“AgLead demonstrates how important it is to connect with people. Connecting with political representatives, connecting with ag professionals that went before us and connecting with our peers whom are striving to improve current operations, are all amazingly beneficial to developing a leadership style,” O’Brien said. “AgLead requires that we represent ourselves. We have to find a leadership style within a framework of the personality and skills that God gave us. AgLead helped me find that leadership style.”

Read the full article at http://texasagriculture.texasfarmbureau.org/article/AgLead+Explores+Cuban+Agriculture%2C+Policies/2629369/354594/article.html.

Steps Taken to Increase Trade with Cuba

The long saga of the United States’ relationship with Cuba has taken a significant turn.

The U.S. trade embargo on Cuba has now been in effect for more than half a century. Lifting it is a decision for Congress and most believe that is not politically possible in the near future. The Obama administration, however, has taken several actions that should increase trade between the two nations, which includes some positive steps for agriculture.

Cuba is only 90 miles from Florida and that geographical advantage has not been exploited for some time.

In the 1950s, much of the rice consumed in Cuba was grown in the fields of Southeast Texas. Rice is the staple food of the Cuban people. Cuba now buys food from other nations, like Canada and those of Southeast Asia.

The small island nation does present some trade opportunities for U.S. food and agricultural products.

Famous Cuban cigars and rum will soon be available in the U.S., but some of the changes will also involve U.S. food products.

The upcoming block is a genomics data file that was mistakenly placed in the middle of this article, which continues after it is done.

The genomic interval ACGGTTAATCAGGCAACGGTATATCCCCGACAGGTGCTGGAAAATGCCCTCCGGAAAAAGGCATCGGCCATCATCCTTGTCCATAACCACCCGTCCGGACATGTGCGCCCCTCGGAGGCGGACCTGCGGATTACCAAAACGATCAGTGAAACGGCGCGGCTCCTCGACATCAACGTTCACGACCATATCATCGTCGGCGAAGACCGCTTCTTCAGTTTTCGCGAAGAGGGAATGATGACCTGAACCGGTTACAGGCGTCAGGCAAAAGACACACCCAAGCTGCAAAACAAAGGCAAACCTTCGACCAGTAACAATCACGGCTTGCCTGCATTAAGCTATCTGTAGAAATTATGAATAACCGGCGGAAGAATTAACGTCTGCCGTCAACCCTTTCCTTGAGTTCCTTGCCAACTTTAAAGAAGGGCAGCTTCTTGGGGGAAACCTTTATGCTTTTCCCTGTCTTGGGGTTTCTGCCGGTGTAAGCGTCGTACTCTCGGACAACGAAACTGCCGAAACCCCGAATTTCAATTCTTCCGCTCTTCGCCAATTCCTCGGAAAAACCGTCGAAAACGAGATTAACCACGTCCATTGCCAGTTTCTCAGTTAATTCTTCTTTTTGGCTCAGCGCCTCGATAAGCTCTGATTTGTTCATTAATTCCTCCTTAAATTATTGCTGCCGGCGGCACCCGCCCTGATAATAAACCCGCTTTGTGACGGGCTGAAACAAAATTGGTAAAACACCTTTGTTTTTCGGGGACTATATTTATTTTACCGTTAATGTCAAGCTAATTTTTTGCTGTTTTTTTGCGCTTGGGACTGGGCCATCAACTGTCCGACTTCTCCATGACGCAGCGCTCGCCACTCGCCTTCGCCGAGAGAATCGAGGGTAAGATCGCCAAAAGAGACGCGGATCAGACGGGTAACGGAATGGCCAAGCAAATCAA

The Obama administration lifted the six-month waiting period for foreign ships to return to the U.S. after visiting Cuba, according to a story in Agri-Pulse. The regulatory changes should make it easier to sell farm equipment and crop chemicals to Cuba.

In addition, the U.S. on Oct. 26 abstained from a United Nations vote calling for an end to the Cuban embargo, the first time in a quarter century the U.S. didn’t stand opposed. U.S. Ambassador to the U.N. Samantha Power said Washington abstained because of President Barack Obama’s new approach to Cuba, but she made clear that the U.S. “categorically” rejects statements in the resolution suggesting the embargo violated international law. Power also stressed that abstaining “does not mean that the United States agrees with all of the policies and practices of the Cuban government,” according to POLITICO.

Under current law, a waiting period for U.S. food sales to Cuba has caused problems for some U.S. agricultural exporters.

The new rule will help, but will limited by the remaining financial restrictions in the Trade Sanctions Reform and Export Enhancement Act, according to David Salmonsen, a senior director for Congressional Relations at American Farm Bureau Federation.

“For food or agricultural commodities, the restrictions that are in the (Trade Sanctions Reform and Export Enhancement Act) still apply,” Salmonsen said. “That’s the main thing.”

The act was passed in 2000, and it allowed the U.S. to export farm goods to Cuba. But U.S. banks could not finance those sales. Cuba is required to pay up front with cash for goods or use third-party financing. Only Congress can lift those sanctions.

This financial restriction is the biggest barrier that prevents selling more corn, wheat, rice, poultry, dairy and other commodities to Cuba. Farm Bureau policy asks Congress to remove the remaining financial restrictions that block increased sales of agricultural products to Cuba.

The new regulatory changes remove the financing restrictions on farm equipment, but are expected to have little impact in short-term.

Questions remain about the economic health of Cuba and how much they can buy right now. Many observers believe that loosening trade restrictions now could set the stage for an improving trade relationship.

Read the full article at http://texasagriculture.texasfarmbureau.org/article/Steps+Taken+to+Increase+Trade+with+Cuba/2629371/354594/article.html.

Previous Page  Next Page


Publication List
Using a screen reader? Click Here